sugar-free watermelon lemonade

My daughter loves lemonade and she wants to have lemonade stands all the time but she can’t have sugar. The problem with sugar alternatives is that most of them are brown and that makes for a very ugly lemonade. The ones that are white are so highly processed you ight be better off with an organic white sugar. See this article about stevia from 100 days of real food. I was stumped until mid summer when I had found I had leftover watermelon from the weekend and needed to do something with it. Normally I go right for the watermelon margaritas but it was a Tuesday at 2 in the afternoon and my 5 year old wanted to have a lemonade stand so I put down the tequila. What I discovered is that watermelon is so sweet you don’t need any sugar. You can do this in a blender but of course the vitamix is the best! You can also use a juicer and avoid the step of straining the watermelon.

First cube up your left over watermelon and put it in the blender. Blend on the highest setting until liquified.

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Now strain the watermelon.

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Now add some water and lemon or lime juice to taste. Start with ratio of 25% water to watermelon juice. Then add lemon or lime juice one at a time till you like the balance of sweet to tart. Now add some mint leaves and slices of lemons and/or limes. Poor it over a ton of ice and open the lemonade stand!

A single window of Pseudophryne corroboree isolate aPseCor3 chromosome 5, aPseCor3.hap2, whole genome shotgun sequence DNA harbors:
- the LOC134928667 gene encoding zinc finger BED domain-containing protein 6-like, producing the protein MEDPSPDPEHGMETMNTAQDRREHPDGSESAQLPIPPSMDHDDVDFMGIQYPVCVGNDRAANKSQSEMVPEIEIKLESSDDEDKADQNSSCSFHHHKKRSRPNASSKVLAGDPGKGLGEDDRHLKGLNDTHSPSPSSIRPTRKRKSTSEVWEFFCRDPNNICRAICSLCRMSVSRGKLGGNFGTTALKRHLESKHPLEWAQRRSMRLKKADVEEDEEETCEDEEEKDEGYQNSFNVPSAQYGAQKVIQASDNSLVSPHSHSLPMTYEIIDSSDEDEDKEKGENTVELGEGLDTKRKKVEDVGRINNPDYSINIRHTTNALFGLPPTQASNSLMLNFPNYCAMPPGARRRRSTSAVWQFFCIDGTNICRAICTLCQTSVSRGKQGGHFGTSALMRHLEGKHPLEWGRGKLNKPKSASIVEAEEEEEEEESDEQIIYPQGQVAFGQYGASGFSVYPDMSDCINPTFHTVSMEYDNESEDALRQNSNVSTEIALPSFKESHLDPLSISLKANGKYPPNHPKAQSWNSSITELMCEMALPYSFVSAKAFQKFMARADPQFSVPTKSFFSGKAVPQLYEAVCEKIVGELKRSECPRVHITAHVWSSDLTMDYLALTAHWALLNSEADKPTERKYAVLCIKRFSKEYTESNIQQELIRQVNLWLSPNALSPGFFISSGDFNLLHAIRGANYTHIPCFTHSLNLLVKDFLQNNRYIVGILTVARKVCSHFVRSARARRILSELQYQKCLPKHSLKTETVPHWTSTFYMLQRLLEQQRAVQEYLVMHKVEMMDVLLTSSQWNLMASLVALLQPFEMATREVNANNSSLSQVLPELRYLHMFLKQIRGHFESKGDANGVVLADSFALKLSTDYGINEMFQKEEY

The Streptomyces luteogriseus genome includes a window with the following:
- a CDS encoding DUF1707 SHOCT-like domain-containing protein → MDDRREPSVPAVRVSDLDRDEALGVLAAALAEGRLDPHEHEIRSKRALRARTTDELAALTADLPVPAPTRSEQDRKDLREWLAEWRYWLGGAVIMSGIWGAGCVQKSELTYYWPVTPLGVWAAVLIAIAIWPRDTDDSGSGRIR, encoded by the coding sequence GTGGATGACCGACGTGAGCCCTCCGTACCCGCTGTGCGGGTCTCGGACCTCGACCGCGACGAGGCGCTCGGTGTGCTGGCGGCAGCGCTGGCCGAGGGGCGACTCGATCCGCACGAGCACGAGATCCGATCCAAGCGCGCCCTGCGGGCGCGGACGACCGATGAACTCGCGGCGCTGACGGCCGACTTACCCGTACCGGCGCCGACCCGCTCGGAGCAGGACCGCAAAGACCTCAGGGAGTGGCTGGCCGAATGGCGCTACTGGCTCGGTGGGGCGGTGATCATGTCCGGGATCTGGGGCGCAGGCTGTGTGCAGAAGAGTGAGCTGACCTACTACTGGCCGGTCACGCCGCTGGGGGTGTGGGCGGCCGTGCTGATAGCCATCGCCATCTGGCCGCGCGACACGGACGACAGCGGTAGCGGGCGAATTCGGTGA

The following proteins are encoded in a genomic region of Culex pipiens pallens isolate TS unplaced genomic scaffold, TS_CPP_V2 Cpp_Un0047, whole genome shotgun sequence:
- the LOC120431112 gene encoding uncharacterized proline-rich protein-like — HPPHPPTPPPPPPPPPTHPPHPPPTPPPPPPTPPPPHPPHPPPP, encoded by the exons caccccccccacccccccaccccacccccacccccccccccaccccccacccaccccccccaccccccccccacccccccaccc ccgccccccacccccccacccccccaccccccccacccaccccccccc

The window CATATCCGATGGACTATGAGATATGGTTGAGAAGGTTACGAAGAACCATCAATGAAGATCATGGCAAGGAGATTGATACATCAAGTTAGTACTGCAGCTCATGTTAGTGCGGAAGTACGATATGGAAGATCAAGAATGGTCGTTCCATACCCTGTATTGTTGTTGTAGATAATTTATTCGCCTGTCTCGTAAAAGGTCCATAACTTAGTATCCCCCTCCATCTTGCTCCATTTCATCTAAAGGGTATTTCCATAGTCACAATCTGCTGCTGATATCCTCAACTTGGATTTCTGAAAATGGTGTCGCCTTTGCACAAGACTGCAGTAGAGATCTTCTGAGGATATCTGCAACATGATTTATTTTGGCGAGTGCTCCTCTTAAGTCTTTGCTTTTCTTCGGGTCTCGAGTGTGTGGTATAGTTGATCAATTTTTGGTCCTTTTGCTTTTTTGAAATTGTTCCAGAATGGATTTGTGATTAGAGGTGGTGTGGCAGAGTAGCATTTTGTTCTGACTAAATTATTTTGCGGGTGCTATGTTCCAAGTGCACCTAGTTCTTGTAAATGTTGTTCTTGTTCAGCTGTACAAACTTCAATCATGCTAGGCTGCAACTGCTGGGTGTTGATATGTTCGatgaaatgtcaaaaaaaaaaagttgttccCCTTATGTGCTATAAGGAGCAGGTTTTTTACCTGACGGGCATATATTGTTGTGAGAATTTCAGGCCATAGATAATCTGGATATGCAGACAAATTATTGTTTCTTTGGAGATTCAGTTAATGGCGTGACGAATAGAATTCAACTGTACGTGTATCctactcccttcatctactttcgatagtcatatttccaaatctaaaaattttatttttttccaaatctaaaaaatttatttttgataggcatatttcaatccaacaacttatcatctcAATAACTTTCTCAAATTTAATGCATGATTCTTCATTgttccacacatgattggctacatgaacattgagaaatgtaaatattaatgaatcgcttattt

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30 minute no-sugar raspberry refrigerator jam

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Active time: 30 minutes
Total time: 30 minutes
Tools needed: sauce pan, cheese grater, wooden spoon.

Ingredients:
1 small container of rasberries
1 small size apple cored but with peel intact grated with a cheese grater
Apple juice or white grape juice . use enough to not quite cover the berries and add more if your berries are slightly tart, but then you’ll need to boil longer.
A squeeze of fresh lemon juice

Combine all ingredients in a sauce pan and reduce at a hard boil that you can not stir down until it reaches a consistency you like. Put in a jar or bowl and refrigerate. It will last about 2 weeks in the refrigerator, then toss it. If you want to make a bunch for later because you’ve got lots of berries you can can this in a water bath or freeze it for up to a year. I make mine fresh every once in a while because I just don’t have the time for canning.